if you dip the straw in and you take the straw out and you blow hard, you kill the bubble
already. It didn’t have a chance to become a bubble. The bubbles dead. You want to blow slow. Now, you have a force of air. Your lungs are your source of your air. So when you dip your straw in and you take
your straw out, it sounds like the Hokey Pokey. Dip your straw in and you take your straw
out and you do, no, all right. Dip it in. Take it out and blow slow. And it pops. Actually, it evaporated. Did you see the more air I put the bubble
got bigger. This is proof that air and gas does take up
space. But how about this? I said we’re going to do it with a twist. Bubbles have an enemy. It hates things that are dry. If a bubble touches something dry, the bubble
will go bye-bye. But if you wet anything, you can make a bubble
on anything because bubbles love things that are wet and they won’t be upset. But remember if it touches something dry it
will go bye-bye. If you don’t believe me, check this out. See my table? It’s dry. Everybody blows bubbles into the air. You could blow a bubble on anything. But if you blow it, it popped, right? The tables dry, bubble goes bye-bye. But watch this. If I wet the table. Little spray. I’m going to wet the surface of the table. The more the tables wet, the bigger I can
get my bubble. But the moment that bubble touches a dry spot
on that table, that bubble will pop. Now believe it or not, I can make a bubble
the size of this entire table. I just need to put more what? Gas. The more gas, the more space. I put gas, the more space. This is proof that gases take up space. It’s just so cool how we can use bubbles in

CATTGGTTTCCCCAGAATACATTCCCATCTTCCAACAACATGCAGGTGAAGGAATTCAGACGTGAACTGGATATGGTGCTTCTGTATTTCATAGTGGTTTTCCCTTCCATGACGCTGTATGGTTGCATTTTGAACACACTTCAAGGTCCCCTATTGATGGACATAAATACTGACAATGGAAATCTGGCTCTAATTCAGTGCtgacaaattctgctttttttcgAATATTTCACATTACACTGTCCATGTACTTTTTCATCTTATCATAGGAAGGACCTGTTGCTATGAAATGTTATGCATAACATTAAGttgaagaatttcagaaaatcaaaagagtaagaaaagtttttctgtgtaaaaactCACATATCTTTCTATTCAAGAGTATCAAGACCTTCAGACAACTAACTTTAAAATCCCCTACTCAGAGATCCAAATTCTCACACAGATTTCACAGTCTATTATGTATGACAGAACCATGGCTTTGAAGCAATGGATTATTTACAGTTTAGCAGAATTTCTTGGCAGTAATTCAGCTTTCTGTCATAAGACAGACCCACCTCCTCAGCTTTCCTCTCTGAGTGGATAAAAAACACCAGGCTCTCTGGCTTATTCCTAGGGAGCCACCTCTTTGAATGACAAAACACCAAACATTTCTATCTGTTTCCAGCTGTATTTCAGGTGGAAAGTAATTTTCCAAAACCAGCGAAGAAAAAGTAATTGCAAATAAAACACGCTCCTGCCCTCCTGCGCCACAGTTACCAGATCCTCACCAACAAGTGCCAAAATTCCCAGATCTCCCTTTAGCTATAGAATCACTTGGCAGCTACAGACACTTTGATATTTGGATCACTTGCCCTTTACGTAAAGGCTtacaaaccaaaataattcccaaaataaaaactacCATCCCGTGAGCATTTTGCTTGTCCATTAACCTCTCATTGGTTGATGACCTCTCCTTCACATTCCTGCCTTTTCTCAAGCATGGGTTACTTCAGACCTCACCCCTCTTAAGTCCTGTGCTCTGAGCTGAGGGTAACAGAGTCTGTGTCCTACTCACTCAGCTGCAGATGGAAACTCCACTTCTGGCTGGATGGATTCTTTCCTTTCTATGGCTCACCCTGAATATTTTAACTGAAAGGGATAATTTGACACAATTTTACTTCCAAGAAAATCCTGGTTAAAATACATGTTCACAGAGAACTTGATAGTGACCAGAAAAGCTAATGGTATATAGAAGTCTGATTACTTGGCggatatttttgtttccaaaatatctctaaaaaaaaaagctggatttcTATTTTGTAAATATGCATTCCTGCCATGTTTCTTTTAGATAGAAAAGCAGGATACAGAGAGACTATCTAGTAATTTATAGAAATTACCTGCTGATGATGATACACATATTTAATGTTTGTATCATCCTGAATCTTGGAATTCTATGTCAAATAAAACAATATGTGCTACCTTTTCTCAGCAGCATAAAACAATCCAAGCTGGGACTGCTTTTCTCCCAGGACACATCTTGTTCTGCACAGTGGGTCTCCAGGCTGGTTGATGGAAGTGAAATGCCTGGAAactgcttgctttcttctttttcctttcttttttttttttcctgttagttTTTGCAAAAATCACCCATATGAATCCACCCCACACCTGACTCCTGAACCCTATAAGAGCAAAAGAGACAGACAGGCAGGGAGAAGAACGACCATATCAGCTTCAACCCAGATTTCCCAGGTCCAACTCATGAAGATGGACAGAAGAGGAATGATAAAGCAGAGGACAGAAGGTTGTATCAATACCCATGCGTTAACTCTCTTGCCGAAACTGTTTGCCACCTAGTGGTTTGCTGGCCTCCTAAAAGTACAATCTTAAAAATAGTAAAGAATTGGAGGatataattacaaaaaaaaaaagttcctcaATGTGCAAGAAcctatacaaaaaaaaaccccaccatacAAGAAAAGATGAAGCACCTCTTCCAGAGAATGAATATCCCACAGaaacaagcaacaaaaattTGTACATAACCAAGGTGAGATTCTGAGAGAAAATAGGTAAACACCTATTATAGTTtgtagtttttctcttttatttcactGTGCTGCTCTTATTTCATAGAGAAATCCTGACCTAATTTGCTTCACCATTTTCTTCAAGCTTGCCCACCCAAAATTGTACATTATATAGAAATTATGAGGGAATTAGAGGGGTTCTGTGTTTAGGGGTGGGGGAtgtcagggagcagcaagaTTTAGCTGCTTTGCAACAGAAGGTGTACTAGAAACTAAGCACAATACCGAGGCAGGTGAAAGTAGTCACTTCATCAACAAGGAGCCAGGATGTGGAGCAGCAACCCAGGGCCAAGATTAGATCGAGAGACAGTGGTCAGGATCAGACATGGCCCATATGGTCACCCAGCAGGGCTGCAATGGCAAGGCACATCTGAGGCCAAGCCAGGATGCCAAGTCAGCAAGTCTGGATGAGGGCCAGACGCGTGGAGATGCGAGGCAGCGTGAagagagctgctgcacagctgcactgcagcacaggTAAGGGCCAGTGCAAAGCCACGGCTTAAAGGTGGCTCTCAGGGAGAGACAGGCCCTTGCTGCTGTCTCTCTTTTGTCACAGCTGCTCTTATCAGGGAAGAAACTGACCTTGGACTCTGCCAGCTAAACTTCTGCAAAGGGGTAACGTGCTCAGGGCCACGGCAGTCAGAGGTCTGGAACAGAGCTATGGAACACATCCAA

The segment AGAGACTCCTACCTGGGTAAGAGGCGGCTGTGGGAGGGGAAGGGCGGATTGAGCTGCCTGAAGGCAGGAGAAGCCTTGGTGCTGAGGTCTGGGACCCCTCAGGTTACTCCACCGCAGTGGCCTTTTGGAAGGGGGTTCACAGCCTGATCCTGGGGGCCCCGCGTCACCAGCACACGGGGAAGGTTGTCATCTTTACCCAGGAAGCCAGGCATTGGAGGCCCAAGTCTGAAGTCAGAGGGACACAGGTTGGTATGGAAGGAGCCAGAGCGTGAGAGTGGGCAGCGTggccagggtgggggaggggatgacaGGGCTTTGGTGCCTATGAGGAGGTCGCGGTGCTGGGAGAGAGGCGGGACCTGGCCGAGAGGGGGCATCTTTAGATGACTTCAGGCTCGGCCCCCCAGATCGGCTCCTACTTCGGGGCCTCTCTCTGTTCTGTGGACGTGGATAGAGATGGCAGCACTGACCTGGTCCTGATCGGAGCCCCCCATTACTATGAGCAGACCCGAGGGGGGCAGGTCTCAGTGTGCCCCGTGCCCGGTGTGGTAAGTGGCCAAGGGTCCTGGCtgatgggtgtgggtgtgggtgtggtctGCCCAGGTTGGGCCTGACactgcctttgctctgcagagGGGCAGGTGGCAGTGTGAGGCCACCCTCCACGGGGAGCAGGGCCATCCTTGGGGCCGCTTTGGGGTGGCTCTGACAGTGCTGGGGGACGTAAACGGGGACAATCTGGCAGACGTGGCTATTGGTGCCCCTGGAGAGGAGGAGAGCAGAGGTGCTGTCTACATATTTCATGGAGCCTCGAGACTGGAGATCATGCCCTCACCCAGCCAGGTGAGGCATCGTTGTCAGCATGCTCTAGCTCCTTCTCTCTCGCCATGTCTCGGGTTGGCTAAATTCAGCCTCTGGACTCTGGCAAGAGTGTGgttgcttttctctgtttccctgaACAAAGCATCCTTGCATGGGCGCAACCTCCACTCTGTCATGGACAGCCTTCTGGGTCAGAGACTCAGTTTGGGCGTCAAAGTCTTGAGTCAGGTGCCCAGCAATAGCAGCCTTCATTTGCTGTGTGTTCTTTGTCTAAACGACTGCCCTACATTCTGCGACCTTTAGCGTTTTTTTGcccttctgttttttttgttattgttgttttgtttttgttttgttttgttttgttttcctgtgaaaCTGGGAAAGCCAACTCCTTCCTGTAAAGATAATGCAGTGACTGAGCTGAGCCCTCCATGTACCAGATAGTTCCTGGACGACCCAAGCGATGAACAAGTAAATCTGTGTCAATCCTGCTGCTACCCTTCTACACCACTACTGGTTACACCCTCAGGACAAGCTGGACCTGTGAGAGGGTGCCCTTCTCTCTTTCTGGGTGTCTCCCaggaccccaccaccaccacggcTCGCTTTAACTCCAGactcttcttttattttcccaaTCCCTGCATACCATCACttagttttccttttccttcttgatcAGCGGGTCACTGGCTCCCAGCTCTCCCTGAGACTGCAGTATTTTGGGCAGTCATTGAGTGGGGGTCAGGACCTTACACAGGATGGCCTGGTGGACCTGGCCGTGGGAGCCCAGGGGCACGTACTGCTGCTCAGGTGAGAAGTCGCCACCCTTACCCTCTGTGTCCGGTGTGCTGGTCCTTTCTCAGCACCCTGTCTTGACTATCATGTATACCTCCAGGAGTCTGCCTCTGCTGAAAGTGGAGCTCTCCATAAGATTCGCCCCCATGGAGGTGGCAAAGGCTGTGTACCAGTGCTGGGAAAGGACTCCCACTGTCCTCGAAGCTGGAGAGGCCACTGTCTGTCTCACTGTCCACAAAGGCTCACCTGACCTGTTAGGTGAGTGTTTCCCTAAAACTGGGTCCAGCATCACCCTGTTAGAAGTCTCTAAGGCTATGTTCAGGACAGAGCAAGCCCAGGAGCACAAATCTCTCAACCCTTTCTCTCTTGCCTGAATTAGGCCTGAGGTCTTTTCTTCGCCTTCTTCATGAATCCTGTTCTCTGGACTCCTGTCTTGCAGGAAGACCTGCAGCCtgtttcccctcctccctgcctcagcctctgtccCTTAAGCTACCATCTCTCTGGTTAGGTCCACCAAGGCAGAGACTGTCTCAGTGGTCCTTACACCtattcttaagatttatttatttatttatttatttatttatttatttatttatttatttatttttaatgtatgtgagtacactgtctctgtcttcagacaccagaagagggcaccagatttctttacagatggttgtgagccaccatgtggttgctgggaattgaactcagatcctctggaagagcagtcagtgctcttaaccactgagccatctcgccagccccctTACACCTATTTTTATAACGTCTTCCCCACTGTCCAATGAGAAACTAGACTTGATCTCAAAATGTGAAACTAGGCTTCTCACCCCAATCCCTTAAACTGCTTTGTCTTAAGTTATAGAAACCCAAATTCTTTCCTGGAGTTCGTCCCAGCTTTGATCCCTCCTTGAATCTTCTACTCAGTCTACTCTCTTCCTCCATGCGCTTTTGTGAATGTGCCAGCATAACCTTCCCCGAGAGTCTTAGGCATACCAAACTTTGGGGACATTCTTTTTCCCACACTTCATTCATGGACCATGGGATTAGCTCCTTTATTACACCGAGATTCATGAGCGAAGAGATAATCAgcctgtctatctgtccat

water to illustrate that air takes up space. Dip your straw in, take your straw out, and
now observe the master. Check this out. I’m going to keep blowing until it pops. Look at that. Think about how small the bubble skin was
inside the straw. It evaporated. Now once it evaporates, you know what’s
cool? It leaves a perfect circle on your table. Take a ruler and you can do like a bubble
Olympics. Challenge yourself or challenge your friends. Measure the diameter of your bubble. And you can be like, ‘Wow. That was eight inches.’ Well now try to make it ten inches. And you want to see something even cooler? Check this out. What happens if you touch a bubble? The bubbles going to pop, right? Watch this. Make a bubble, now if I touch it with the
dry part of the straw that’s not wet, bubble pops. But I could actually cut a bubble with a knife
or with a straw or with a scissor, as long as it’s wet. Check this out. Make a bubble, wet my straw. Sha, boing, boing, boing, boing, boing. Doing, doing, doing, doing, doing. Look. I can cut it. The bubble doesn’t pop. But the minute you touch it with something
dry, bubble pops. Saw that? And want to see something even cooler? I’m able to put my straw in the bubble. See this is all about what science is. It’s about asking questions. Ask a question and then you make a prediction
and then you test your predication to see what happens. Well if I’m able to put my straw in a bubble,
what happens if I blow another bubble in a bubble? That’s the question. Now my prediction is, maybe the bubble will
get bigger. Now I’m going to test it. That’s the process. I’m going to do it now. So let’s see. I’m going to make a bubble. Now I’m going to make a bubble or see what
happens if I dip this back in my solution, what happens if I blow another bubble in a
bubble? I just made a bubble inside of a bubble. Could I make a bubble in a bubble in a bubble? And blow. Can I make a bubble in a bubble in a bubble
in a bubble? Oh my gosh. Now you can ask another question. What happens if I touch the outside bubble? Make a prediction, test it. Pop, pop, pop. Look at the baby bubble. Wait, do you think I could pick up that bubble
if my hands are dry? Probably not. What if my hands wet? Could I pick up a bubble? I got him. Think about how much fun you can have. We can prove that air takes up space and just
have so much fun using nothing but soap and water. And that’s my Bubble-ology experiment.

100 comments

Leave a Reply

Your email address will not be published. Required fields are marked *